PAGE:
By promising everybody and his brother confidentiality, media people have made it more difficult to defend reporters threatened with legal sanctions for refusing to divulge the name of a source. Judy Miller, the ex–New York Times reporter who grew famous printing anonymous cock-and-bull stories about Saddam Hussein’s weapons of mass destruction, went to jail for months because she refused tell a federal prosecutor that Mr. Libby had unloaded this Wilson-Plame junk on her.

American journalists have been pining for some kind of a federal shield law, but they have never been able to get Congress to see it their way. The Justice Department hates the idea—and, given the low esteem our calling has with the public in general, the chances of getting some kind of protection against bullying U.S. Attorneys is slight. It is made yet slighter by reporters promiscuously promising confidentiality to every Tom, Dick and Harry.

The anonymity game turned comedic when the Army’s propaganda division called a press conference in Baghdad to reveal to the world the actual, real, genuine physical evidence that the Shiite Iranians were, for undisclosed reasons, supplying their Sunni Iraqi enemies with advanced munitions with which to attack Americans. This nonsense, which is not even new nonsense, was delivered—you guessed it—by three anonymous intelligence analysts. Under the rules of the conference, no recording devices were permitted. One wonders if the analysts appeared wearing ski masks.

The reporters should have walked out on such a press conference before it began, and doubtless some of them would have were it not for the fear that their editors, sitting happily behind their desks thousands of miles away from the shooting, would have rebuked them for being scooped on what was self-evidently spurious trash.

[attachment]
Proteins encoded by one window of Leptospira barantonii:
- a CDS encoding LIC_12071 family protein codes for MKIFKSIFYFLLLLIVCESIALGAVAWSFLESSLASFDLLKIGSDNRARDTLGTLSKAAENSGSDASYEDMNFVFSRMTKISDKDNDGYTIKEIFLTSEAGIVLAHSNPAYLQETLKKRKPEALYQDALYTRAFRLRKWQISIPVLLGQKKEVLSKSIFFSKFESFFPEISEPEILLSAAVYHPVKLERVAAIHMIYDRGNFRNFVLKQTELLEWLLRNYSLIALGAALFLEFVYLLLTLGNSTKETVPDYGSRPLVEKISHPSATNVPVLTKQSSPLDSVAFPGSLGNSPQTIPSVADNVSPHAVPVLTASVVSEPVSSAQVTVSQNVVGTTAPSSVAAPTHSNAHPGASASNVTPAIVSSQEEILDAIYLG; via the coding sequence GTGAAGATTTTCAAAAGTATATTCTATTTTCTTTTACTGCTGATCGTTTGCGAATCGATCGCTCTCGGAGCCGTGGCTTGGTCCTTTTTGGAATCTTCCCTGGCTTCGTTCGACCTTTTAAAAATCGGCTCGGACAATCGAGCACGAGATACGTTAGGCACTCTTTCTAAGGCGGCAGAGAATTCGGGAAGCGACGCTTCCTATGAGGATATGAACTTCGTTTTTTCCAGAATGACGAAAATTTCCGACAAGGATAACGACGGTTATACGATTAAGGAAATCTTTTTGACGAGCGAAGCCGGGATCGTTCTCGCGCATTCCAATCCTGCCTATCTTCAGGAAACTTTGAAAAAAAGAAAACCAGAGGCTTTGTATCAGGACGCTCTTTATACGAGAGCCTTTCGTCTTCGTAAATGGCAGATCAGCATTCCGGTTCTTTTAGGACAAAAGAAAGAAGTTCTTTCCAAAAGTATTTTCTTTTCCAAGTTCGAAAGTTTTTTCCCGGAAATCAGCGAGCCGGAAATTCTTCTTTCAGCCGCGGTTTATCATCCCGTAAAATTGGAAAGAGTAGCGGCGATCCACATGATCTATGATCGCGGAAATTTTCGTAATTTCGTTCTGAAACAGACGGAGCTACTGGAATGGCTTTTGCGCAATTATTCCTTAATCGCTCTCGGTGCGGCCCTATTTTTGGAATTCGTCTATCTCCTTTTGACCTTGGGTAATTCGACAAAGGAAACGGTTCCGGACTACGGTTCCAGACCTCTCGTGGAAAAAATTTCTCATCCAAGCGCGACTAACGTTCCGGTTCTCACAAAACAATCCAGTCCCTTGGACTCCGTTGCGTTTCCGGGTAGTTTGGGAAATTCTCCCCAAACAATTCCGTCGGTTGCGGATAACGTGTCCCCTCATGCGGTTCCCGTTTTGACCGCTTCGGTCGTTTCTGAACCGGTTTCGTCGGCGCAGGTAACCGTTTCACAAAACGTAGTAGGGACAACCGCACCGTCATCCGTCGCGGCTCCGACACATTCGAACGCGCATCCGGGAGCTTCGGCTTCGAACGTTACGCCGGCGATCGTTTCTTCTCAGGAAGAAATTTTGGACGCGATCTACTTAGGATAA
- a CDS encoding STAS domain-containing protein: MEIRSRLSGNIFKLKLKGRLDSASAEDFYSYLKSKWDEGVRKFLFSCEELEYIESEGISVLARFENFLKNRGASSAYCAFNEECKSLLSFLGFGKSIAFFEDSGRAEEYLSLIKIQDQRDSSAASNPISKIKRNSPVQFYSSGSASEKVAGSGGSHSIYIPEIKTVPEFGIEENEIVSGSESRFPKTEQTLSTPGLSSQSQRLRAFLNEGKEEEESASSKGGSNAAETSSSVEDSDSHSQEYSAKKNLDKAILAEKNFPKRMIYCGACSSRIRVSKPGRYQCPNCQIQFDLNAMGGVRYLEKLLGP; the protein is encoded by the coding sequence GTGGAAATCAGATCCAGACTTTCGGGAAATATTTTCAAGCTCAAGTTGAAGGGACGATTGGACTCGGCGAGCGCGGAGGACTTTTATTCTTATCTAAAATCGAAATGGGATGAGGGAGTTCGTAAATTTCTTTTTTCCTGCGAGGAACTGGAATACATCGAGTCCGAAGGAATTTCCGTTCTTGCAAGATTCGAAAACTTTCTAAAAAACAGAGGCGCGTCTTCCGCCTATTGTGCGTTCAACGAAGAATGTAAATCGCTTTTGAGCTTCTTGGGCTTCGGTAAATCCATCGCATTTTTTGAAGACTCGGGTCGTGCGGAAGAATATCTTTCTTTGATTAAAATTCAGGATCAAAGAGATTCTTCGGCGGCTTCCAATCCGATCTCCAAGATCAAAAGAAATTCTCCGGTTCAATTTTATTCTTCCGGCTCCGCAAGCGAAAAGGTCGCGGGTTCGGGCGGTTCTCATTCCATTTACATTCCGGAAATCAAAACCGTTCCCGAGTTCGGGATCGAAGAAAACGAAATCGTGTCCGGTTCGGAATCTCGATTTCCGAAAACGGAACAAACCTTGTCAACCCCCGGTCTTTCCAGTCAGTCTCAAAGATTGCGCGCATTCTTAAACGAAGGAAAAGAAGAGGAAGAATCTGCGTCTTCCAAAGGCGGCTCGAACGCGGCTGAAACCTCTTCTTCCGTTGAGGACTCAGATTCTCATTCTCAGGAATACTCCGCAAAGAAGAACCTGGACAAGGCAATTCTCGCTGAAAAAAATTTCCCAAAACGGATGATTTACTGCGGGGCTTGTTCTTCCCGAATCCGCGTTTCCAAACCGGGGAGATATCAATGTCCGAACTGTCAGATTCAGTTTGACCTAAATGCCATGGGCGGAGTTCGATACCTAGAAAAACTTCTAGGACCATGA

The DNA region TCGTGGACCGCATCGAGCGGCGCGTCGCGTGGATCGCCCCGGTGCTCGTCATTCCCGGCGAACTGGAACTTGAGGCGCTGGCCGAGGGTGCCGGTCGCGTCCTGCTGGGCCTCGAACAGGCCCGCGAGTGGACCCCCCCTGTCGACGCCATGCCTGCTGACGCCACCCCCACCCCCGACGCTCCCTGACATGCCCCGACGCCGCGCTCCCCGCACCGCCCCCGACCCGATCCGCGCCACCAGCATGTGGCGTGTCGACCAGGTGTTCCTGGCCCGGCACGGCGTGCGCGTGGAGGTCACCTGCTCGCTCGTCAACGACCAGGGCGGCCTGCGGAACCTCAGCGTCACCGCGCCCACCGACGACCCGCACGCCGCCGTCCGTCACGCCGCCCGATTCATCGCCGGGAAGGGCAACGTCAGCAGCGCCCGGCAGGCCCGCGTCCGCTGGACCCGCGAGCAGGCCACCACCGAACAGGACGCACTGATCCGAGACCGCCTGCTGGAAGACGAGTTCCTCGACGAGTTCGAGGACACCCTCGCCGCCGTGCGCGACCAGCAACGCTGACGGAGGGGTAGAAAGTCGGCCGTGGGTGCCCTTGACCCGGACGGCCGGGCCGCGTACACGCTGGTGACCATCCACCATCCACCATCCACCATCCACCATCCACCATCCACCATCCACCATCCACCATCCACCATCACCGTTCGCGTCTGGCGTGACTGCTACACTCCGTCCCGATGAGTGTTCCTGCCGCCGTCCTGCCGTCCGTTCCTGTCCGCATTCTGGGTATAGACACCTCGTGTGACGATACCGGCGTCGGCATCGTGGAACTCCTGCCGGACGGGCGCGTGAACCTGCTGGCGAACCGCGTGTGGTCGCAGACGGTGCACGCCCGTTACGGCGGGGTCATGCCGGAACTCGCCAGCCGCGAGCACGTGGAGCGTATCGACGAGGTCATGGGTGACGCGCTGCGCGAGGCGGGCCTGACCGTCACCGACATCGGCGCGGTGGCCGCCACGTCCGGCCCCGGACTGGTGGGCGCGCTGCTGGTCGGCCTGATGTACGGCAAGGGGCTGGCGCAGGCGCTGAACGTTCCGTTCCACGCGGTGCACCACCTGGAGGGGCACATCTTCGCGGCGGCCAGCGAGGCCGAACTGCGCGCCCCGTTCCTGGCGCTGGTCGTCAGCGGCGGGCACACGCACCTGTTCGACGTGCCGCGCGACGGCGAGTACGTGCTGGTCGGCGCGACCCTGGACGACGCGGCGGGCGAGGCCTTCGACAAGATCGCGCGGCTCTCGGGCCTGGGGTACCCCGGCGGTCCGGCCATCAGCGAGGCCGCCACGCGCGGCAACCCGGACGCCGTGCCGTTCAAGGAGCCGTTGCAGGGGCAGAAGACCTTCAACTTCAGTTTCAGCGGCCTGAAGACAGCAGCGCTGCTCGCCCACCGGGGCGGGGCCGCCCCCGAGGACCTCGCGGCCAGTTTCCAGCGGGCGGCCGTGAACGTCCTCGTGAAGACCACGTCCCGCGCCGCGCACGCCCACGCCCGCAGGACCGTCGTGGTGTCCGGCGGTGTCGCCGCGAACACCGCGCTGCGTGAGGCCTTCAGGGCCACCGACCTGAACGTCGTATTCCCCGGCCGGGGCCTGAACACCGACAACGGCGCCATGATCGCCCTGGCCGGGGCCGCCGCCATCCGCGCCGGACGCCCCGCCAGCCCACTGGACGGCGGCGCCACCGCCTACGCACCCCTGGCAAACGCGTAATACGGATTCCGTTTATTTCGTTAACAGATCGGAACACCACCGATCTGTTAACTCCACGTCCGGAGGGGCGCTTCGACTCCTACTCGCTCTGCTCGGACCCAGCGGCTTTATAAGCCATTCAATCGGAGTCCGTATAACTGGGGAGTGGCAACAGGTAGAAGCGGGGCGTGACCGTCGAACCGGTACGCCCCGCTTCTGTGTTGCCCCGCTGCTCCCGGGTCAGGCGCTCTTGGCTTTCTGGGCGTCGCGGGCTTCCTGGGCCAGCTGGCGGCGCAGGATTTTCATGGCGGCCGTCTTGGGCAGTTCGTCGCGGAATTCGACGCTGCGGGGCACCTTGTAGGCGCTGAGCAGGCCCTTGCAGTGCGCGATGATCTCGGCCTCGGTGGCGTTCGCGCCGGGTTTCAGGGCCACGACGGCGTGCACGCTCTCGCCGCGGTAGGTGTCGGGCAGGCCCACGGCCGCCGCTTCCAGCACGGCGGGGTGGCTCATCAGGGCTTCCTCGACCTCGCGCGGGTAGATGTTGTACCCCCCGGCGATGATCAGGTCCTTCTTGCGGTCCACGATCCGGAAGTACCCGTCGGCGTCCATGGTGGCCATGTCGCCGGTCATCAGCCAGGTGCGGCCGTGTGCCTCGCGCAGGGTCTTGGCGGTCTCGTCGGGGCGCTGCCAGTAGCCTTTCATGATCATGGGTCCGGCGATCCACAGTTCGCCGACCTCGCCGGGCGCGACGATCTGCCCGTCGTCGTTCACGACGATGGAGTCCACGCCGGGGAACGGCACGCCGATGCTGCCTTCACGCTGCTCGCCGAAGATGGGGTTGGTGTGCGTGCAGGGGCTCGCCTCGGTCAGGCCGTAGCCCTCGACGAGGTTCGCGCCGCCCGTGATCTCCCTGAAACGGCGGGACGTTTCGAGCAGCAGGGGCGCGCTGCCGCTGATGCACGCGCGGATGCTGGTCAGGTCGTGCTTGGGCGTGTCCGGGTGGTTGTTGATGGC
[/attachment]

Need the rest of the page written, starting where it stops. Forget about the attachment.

Happily, however, exceptions to these observations exist. We have, among others, Seymour Hersh and the McClatchy (formerly Knight-Ridder) newspaper chain, which for the past five years, while others were playing the Washington game, went ahead—unflummoxed and unflimflammed—and got the job done well. Most recently, as The New York Times, our most influential newspaper, was once again in free-fall down Gullibility Gulch, McClatchy readers were being forewarned that the swelling government-sponsored noise about Iranian supplies of improvised explosive devices was shaky and unsubstantiated.

Only so much of the blame can be assigned to reporters. The reporters have bosses who can, if they wish, tell their reporters that they are not to promise anonymity to anyone without first clearing it with their editors. Of course, the bosses could do a lot of things. They could stop assigning reporters to the White House, where they do nothing but waste their days in the pressroom, the journalistic equivalent of being locked up in Guantánamo.

Next to show business, no industry is so addicted to awards than journalism. Yet more are needed—anti-Pulitzers awarded annually to individuals and media organizations for such categories as Most Compliant, Laziest, Most Arrogant, Most Self-Satisfied, Most Inaccurate, and Most Irresponsible. If you have suggestions for other categories, please e-mail them immediately. Journalism On Trial Along With Scooter